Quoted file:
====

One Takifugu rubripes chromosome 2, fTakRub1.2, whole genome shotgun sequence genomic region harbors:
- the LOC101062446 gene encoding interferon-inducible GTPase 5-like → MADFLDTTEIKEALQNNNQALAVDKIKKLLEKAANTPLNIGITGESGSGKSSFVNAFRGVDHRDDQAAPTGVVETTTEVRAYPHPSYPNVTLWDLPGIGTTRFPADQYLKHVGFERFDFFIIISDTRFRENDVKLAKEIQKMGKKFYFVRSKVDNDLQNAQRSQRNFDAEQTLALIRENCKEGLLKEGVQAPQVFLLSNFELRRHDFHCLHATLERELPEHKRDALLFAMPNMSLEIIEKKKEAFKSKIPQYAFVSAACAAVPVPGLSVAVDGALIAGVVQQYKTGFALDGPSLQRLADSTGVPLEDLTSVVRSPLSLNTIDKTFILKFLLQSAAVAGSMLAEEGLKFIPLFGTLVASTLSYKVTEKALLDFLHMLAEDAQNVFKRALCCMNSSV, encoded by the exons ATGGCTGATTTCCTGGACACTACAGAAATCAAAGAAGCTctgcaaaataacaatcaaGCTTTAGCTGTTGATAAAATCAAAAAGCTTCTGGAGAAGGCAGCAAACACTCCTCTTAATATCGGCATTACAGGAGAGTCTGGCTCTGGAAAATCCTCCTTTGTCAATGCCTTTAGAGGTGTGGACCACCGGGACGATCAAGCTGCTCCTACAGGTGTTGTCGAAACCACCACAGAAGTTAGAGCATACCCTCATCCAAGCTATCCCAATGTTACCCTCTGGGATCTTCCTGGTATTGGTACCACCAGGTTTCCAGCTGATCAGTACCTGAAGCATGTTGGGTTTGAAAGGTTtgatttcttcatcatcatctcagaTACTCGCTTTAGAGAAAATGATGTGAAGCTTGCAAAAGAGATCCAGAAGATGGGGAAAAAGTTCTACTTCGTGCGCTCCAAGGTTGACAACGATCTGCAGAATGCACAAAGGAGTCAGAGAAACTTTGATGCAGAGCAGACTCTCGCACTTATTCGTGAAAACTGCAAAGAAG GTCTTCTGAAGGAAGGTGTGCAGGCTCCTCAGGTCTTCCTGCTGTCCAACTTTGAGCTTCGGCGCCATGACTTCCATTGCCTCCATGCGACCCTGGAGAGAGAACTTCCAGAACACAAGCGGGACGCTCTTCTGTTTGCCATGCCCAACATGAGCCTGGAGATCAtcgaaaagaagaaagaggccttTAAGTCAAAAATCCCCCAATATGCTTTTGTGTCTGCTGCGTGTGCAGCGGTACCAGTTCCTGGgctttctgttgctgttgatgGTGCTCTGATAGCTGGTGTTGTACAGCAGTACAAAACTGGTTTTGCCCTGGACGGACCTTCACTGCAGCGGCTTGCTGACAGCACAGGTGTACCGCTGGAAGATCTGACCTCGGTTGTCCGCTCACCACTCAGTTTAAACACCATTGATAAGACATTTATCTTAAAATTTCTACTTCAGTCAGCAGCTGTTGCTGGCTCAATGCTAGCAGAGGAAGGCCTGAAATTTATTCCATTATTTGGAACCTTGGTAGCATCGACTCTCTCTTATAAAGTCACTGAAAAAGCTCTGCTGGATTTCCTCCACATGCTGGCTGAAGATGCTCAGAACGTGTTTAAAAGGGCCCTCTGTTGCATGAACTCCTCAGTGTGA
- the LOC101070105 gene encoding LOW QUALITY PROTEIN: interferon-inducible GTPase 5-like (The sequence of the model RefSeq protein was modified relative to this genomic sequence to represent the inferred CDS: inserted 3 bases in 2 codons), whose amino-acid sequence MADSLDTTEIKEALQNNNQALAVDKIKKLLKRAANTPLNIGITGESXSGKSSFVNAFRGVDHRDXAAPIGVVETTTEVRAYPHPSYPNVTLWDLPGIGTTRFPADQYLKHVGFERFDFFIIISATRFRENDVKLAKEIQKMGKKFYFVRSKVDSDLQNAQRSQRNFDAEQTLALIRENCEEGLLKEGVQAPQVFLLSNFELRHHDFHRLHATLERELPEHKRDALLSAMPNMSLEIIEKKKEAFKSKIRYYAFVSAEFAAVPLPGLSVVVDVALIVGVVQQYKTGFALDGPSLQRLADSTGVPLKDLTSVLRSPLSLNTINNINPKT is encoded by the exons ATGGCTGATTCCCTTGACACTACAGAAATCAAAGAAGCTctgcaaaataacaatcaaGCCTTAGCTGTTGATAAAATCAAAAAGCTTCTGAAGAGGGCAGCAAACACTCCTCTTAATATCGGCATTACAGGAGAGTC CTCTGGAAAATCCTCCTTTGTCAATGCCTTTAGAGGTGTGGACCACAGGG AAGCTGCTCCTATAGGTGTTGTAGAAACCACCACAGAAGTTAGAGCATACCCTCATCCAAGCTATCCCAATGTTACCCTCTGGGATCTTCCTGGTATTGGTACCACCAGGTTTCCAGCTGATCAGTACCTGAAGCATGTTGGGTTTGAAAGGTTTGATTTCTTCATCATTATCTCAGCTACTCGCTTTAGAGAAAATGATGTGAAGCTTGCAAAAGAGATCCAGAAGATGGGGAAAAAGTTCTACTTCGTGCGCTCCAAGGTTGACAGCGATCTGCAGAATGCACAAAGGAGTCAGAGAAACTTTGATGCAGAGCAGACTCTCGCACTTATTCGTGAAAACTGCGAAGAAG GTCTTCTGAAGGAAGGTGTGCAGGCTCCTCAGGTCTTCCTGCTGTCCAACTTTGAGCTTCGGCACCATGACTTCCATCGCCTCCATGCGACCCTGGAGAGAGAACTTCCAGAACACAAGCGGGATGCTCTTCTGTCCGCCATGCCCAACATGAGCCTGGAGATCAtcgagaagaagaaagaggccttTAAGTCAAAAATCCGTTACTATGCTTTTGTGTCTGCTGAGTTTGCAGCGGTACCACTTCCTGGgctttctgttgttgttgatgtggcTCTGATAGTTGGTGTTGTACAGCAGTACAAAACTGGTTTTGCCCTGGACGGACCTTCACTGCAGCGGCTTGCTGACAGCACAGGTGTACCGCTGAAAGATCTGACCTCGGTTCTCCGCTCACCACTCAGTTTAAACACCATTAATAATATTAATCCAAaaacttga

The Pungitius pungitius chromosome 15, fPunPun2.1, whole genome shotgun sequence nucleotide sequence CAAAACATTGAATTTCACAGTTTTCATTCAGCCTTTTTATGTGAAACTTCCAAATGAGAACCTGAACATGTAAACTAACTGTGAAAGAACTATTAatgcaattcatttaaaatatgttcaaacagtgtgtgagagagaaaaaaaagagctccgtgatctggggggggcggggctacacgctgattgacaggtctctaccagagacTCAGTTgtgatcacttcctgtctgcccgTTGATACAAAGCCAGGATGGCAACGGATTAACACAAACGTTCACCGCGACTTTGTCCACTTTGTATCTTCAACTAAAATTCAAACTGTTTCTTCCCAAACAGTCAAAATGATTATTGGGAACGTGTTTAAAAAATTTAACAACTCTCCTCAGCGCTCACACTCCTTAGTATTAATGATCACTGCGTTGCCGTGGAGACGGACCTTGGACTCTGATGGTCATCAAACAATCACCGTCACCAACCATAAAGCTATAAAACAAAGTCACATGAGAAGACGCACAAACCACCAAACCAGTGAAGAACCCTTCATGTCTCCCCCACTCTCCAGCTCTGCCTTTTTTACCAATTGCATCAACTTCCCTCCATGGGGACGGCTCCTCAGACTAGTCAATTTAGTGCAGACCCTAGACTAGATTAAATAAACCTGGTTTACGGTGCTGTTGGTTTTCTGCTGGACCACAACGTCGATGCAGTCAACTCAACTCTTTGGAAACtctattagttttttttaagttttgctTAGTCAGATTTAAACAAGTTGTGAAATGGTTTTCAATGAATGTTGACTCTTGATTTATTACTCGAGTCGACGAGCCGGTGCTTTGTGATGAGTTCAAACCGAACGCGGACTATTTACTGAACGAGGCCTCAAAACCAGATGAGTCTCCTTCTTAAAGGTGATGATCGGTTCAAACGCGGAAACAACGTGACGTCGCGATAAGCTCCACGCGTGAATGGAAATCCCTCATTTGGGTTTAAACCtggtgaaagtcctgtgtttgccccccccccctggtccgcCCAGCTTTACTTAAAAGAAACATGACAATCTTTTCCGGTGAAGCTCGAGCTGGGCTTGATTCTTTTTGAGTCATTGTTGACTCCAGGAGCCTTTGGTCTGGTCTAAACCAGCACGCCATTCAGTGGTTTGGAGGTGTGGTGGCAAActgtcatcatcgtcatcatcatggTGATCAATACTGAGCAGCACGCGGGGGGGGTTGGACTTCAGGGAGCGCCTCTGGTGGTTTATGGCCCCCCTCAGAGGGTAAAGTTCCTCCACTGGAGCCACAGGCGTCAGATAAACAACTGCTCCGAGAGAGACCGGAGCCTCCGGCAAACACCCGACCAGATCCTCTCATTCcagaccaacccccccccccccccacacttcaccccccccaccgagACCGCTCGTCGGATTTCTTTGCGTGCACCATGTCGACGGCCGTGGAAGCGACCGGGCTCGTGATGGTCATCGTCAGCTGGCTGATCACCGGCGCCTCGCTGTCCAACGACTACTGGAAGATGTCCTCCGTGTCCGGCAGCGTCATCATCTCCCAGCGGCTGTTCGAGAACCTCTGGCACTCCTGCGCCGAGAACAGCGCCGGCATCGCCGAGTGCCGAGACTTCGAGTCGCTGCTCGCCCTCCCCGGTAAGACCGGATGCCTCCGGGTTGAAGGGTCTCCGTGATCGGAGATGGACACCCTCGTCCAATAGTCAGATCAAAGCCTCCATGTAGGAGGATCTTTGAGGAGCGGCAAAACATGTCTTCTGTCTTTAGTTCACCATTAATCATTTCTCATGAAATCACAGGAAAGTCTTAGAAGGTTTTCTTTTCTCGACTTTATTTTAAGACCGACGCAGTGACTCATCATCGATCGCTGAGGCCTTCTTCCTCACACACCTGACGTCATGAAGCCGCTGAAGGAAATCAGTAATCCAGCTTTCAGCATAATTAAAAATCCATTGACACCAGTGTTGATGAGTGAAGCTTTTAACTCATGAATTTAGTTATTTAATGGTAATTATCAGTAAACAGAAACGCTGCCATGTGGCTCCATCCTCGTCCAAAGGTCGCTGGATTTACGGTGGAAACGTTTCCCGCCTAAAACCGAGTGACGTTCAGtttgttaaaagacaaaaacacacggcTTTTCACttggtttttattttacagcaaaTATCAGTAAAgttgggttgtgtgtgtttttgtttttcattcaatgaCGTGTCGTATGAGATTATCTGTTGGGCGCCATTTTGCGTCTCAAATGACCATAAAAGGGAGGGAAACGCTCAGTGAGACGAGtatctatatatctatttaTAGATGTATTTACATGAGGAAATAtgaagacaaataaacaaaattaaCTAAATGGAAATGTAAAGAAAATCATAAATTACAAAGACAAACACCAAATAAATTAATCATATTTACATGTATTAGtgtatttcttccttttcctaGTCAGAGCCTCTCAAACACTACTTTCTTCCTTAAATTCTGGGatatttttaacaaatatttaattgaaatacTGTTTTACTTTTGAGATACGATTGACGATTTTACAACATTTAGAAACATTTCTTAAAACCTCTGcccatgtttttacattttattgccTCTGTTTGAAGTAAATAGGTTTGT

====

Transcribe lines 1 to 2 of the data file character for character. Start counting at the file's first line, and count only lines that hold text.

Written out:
One Takifugu rubripes chromosome 2, fTakRub1.2, whole genome shotgun sequence genomic region harbors:
- the LOC101062446 gene encoding interferon-inducible GTPase 5-like → MADFLDTTEIKEALQNNNQALAVDKIKKLLEKAANTPLNIGITGESGSGKSSFVNAFRGVDHRDDQAAPTGVVETTTEVRAYPHPSYPNVTLWDLPGIGTTRFPADQYLKHVGFERFDFFIIISDTRFRENDVKLAKEIQKMGKKFYFVRSKVDNDLQNAQRSQRNFDAEQTLALIRENCKEGLLKEGVQAPQVFLLSNFELRRHDFHCLHATLERELPEHKRDALLFAMPNMSLEIIEKKKEAFKSKIPQYAFVSAACAAVPVPGLSVAVDGALIAGVVQQYKTGFALDGPSLQRLADSTGVPLEDLTSVVRSPLSLNTIDKTFILKFLLQSAAVAGSMLAEEGLKFIPLFGTLVASTLSYKVTEKALLDFLHMLAEDAQNVFKRALCCMNSSV, encoded by the exons ATGGCTGATTTCCTGGACACTACAGAAATCAAAGAAGCTctgcaaaataacaatcaaGCTTTAGCTGTTGATAAAATCAAAAAGCTTCTGGAGAAGGCAGCAAACACTCCTCTTAATATCGGCATTACAGGAGAGTCTGGCTCTGGAAAATCCTCCTTTGTCAATGCCTTTAGAGGTGTGGACCACCGGGACGATCAAGCTGCTCCTACAGGTGTTGTCGAAACCACCACAGAAGTTAGAGCATACCCTCATCCAAGCTATCCCAATGTTACCCTCTGGGATCTTCCTGGTATTGGTACCACCAGGTTTCCAGCTGATCAGTACCTGAAGCATGTTGGGTTTGAAAGGTTtgatttcttcatcatcatctcagaTACTCGCTTTAGAGAAAATGATGTGAAGCTTGCAAAAGAGATCCAGAAGATGGGGAAAAAGTTCTACTTCGTGCGCTCCAAGGTTGACAACGATCTGCAGAATGCACAAAGGAGTCAGAGAAACTTTGATGCAGAGCAGACTCTCGCACTTATTCGTGAAAACTGCAAAGAAG GTCTTCTGAAGGAAGGTGTGCAGGCTCCTCAGGTCTTCCTGCTGTCCAACTTTGAGCTTCGGCGCCATGACTTCCATTGCCTCCATGCGACCCTGGAGAGAGAACTTCCAGAACACAAGCGGGACGCTCTTCTGTTTGCCATGCCCAACATGAGCCTGGAGATCAtcgaaaagaagaaagaggccttTAAGTCAAAAATCCCCCAATATGCTTTTGTGTCTGCTGCGTGTGCAGCGGTACCAGTTCCTGGgctttctgttgctgttgatgGTGCTCTGATAGCTGGTGTTGTACAGCAGTACAAAACTGGTTTTGCCCTGGACGGACCTTCACTGCAGCGGCTTGCTGACAGCACAGGTGTACCGCTGGAAGATCTGACCTCGGTTGTCCGCTCACCACTCAGTTTAAACACCATTGATAAGACATTTATCTTAAAATTTCTACTTCAGTCAGCAGCTGTTGCTGGCTCAATGCTAGCAGAGGAAGGCCTGAAATTTATTCCATTATTTGGAACCTTGGTAGCATCGACTCTCTCTTATAAAGTCACTGAAAAAGCTCTGCTGGATTTCCTCCACATGCTGGCTGAAGATGCTCAGAACGTGTTTAAAAGGGCCCTCTGTTGCATGAACTCCTCAGTGTGA